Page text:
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Crellin Maryland and the Preston RR- Early 1900's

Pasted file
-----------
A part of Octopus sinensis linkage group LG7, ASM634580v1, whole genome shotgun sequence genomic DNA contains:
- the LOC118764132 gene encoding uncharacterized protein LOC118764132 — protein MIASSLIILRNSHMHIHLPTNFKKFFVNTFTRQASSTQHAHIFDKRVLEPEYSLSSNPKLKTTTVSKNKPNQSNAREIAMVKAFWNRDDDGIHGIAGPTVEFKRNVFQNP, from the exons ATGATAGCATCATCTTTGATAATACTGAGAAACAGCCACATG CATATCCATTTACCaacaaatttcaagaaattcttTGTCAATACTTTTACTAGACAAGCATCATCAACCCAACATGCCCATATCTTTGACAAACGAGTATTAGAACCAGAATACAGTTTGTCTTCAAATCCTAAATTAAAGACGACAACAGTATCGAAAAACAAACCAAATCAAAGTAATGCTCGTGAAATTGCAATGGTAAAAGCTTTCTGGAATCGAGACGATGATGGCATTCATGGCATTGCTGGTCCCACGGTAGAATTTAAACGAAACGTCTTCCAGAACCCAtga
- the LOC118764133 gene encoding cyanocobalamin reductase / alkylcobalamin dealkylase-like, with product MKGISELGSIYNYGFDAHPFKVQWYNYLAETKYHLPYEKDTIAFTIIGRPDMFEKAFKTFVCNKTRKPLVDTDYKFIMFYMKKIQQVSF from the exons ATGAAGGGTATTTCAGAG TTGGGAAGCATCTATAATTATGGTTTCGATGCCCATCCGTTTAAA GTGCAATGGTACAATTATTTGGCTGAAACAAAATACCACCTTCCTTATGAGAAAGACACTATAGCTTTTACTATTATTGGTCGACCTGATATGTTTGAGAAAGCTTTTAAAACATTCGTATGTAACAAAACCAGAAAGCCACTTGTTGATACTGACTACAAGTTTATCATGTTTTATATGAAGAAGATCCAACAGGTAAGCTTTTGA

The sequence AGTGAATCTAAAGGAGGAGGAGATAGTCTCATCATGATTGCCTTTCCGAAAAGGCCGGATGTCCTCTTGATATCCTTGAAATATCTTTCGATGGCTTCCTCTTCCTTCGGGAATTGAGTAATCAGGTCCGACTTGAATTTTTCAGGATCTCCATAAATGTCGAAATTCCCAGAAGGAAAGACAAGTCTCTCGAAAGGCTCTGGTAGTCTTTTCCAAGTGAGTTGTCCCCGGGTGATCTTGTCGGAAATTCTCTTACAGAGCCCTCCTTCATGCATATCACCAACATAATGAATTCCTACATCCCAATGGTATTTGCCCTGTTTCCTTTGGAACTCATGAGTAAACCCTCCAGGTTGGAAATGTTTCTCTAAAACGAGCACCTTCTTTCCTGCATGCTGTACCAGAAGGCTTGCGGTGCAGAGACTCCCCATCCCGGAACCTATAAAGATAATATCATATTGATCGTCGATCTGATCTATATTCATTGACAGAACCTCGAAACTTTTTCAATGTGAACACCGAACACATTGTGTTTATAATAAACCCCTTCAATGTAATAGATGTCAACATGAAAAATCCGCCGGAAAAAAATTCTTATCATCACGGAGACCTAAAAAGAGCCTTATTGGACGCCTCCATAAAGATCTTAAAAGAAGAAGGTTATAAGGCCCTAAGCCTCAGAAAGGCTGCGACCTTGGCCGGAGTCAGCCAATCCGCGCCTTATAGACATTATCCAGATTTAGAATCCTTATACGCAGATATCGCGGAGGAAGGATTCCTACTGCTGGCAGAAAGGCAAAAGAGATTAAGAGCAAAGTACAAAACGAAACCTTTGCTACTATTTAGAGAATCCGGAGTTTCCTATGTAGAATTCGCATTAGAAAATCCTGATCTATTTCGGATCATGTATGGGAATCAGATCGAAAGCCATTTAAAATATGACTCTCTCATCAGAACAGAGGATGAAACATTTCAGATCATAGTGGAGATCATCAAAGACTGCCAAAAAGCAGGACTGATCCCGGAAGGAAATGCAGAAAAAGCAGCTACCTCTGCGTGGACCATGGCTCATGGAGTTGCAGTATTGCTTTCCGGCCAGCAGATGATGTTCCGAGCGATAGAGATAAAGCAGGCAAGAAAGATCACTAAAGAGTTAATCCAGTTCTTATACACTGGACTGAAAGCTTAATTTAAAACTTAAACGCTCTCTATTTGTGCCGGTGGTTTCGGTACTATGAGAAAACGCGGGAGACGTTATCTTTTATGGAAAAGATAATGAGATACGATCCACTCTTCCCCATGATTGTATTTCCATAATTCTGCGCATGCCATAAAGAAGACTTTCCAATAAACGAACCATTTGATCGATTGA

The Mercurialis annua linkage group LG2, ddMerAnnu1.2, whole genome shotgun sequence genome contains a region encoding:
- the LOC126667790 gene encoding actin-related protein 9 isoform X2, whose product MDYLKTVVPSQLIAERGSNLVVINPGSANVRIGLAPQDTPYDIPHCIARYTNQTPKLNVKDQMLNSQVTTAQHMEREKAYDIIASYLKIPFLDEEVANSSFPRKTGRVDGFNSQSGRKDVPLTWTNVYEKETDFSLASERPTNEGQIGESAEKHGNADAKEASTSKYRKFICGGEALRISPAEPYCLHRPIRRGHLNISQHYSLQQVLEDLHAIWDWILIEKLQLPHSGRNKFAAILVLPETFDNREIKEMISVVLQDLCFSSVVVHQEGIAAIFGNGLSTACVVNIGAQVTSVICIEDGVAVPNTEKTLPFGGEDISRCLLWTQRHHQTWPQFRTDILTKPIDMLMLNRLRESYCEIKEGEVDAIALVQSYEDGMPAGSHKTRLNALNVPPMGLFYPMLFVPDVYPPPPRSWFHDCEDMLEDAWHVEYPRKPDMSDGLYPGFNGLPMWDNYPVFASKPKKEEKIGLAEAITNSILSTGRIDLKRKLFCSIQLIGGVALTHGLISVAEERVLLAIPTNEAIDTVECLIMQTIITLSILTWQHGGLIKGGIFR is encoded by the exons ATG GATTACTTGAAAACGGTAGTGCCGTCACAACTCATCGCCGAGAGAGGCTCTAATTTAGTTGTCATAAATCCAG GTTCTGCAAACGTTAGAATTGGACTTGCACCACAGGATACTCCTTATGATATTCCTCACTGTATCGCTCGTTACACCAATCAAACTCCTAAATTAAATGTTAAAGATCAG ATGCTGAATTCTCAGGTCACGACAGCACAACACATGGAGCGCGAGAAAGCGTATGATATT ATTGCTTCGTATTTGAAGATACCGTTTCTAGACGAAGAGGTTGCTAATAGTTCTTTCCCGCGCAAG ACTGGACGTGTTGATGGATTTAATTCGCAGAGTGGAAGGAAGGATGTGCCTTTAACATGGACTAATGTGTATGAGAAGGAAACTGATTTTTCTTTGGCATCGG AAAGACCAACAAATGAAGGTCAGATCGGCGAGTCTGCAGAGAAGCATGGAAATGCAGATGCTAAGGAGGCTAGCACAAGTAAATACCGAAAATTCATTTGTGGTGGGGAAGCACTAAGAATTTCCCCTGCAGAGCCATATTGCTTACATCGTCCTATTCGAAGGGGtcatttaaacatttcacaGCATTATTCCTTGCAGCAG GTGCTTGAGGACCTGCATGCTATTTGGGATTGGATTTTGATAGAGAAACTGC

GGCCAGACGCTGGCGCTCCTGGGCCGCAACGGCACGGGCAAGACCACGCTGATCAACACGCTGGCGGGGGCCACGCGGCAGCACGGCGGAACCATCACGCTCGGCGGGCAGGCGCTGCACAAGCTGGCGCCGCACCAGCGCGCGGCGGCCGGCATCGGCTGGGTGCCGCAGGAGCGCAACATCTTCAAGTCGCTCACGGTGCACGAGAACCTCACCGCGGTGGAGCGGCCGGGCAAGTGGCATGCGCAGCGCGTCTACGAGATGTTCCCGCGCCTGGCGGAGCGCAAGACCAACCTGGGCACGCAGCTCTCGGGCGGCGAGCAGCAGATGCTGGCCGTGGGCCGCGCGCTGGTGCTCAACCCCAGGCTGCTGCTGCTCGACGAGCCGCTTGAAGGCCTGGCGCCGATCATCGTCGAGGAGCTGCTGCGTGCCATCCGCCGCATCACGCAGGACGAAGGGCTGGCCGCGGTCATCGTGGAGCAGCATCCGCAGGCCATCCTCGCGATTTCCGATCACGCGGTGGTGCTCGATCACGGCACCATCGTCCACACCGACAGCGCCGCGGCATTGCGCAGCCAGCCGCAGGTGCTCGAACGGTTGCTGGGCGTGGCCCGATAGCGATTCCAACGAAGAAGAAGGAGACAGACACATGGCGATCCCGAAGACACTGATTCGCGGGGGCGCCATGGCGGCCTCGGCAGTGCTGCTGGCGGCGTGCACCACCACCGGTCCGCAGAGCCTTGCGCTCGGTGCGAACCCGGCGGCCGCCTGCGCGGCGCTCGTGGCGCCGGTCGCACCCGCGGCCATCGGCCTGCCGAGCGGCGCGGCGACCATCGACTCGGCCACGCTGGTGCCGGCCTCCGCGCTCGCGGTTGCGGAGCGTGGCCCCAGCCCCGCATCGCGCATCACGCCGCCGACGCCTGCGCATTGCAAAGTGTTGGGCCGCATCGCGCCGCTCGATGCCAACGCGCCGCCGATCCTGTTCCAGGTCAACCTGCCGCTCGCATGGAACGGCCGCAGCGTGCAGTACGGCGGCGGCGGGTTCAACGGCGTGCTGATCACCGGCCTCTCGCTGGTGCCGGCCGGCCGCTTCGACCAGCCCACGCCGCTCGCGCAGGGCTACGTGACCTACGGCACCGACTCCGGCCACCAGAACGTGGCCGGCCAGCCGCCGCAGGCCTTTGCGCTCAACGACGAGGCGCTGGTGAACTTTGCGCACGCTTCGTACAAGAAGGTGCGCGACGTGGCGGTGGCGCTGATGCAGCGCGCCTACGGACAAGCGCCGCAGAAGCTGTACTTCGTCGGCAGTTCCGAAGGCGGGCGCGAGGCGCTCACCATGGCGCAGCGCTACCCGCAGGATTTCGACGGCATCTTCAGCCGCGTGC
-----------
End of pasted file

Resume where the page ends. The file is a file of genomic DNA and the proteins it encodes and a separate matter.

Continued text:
Downloading topo map files takes up a lot of file space, I appreciate my son, Matthew Cathell, showing me how to get the above down to a reasonable size. The map of Crellin and south is dated 1900 and shows the "Preston Lumber Co. RR" traveling south along the Yough to Breedlove West Virginia. 1900 is early for the line along the Yough according to Fizer( Glade Star Vol. 3 No.33), but perhaps this map was a later edition of the 1900 version. In any case, the Preston Railroad was 8 years old in 1900 and had been incorporated separately from it originator and largest customer, the Preston Lumber and Coal Company. 1900, although around the time of today's oldertimer's grandparents, was a really different world, at least in Garrett County! One striking difference was the road system. Many of today's highways were rudimentary farm roads. The once proud National Road, to the north in Garrett County, by 1900 had badly deteriorated. The Northwestern Turnpike, on the map above appears to be a secondary road. At the same time in Garrett County, the B&O and the West Virginia Central was the path of civilization and industry. The mill at Crellin had existed for sometime until it caught the eye of Pennsylvania lumbermen. Its location was the result of the enterprising Ashby family's need for lumber, thick stands of white pine and hemlock along the Yough and the water power potential of the Crellin area. The Pennsylvanians connected the Crellin mill with the B&O at Hutton Switch with a fairly new concept, a logging railroad. In the next 10 years, logging railroads would change the landscape of Garrett County and neighboring West Virginia for generations.